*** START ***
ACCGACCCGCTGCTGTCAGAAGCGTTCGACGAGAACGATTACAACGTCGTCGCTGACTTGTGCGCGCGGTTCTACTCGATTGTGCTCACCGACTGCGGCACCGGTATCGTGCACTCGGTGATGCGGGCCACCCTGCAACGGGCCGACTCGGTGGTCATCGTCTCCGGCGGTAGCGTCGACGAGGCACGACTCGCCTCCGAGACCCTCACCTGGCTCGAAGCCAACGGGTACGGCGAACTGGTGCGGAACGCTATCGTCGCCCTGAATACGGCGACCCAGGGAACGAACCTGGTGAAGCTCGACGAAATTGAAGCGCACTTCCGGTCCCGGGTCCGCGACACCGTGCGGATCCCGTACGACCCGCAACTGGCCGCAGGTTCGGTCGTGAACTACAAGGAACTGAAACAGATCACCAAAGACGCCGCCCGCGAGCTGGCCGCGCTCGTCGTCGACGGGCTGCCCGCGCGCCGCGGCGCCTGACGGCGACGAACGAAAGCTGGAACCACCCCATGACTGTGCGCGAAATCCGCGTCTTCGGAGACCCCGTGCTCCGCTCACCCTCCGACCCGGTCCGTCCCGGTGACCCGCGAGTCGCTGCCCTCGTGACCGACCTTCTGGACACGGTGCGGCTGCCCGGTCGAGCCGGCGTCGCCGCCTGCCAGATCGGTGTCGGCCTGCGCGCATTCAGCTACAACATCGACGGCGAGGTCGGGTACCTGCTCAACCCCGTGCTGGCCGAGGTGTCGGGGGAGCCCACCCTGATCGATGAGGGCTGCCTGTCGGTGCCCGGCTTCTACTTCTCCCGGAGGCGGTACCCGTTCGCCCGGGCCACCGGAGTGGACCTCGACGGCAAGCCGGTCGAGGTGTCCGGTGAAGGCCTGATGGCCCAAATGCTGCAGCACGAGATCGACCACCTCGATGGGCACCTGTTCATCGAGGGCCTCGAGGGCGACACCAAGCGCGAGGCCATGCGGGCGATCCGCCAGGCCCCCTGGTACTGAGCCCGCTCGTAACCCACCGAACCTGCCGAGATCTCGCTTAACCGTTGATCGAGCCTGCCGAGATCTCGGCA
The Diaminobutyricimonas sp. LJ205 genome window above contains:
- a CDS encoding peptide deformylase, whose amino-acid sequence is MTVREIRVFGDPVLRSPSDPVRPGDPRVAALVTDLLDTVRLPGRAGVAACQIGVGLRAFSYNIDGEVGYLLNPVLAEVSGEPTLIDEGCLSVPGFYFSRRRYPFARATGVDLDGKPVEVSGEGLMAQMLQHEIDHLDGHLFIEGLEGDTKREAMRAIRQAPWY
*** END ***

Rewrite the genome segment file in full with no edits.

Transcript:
ACCGACCCGCTGCTGTCAGAAGCGTTCGACGAGAACGATTACAACGTCGTCGCTGACTTGTGCGCGCGGTTCTACTCGATTGTGCTCACCGACTGCGGCACCGGTATCGTGCACTCGGTGATGCGGGCCACCCTGCAACGGGCCGACTCGGTGGTCATCGTCTCCGGCGGTAGCGTCGACGAGGCACGACTCGCCTCCGAGACCCTCACCTGGCTCGAAGCCAACGGGTACGGCGAACTGGTGCGGAACGCTATCGTCGCCCTGAATACGGCGACCCAGGGAACGAACCTGGTGAAGCTCGACGAAATTGAAGCGCACTTCCGGTCCCGGGTCCGCGACACCGTGCGGATCCCGTACGACCCGCAACTGGCCGCAGGTTCGGTCGTGAACTACAAGGAACTGAAACAGATCACCAAAGACGCCGCCCGCGAGCTGGCCGCGCTCGTCGTCGACGGGCTGCCCGCGCGCCGCGGCGCCTGACGGCGACGAACGAAAGCTGGAACCACCCCATGACTGTGCGCGAAATCCGCGTCTTCGGAGACCCCGTGCTCCGCTCACCCTCCGACCCGGTCCGTCCCGGTGACCCGCGAGTCGCTGCCCTCGTGACCGACCTTCTGGACACGGTGCGGCTGCCCGGTCGAGCCGGCGTCGCCGCCTGCCAGATCGGTGTCGGCCTGCGCGCATTCAGCTACAACATCGACGGCGAGGTCGGGTACCTGCTCAACCCCGTGCTGGCCGAGGTGTCGGGGGAGCCCACCCTGATCGATGAGGGCTGCCTGTCGGTGCCCGGCTTCTACTTCTCCCGGAGGCGGTACCCGTTCGCCCGGGCCACCGGAGTGGACCTCGACGGCAAGCCGGTCGAGGTGTCCGGTGAAGGCCTGATGGCCCAAATGCTGCAGCACGAGATCGACCACCTCGATGGGCACCTGTTCATCGAGGGCCTCGAGGGCGACACCAAGCGCGAGGCCATGCGGGCGATCCGCCAGGCCCCCTGGTACTGAGCCCGCTCGTAACCCACCGAACCTGCCGAGATCTCGCTTAACCGTTGATCGAGCCTGCCGAGATCTCGGCA
The Diaminobutyricimonas sp. LJ205 genome window above contains:
- a CDS encoding peptide deformylase, whose amino-acid sequence is MTVREIRVFGDPVLRSPSDPVRPGDPRVAALVTDLLDTVRLPGRAGVAACQIGVGLRAFSYNIDGEVGYLLNPVLAEVSGEPTLIDEGCLSVPGFYFSRRRYPFARATGVDLDGKPVEVSGEGLMAQMLQHEIDHLDGHLFIEGLEGDTKREAMRAIRQAPWY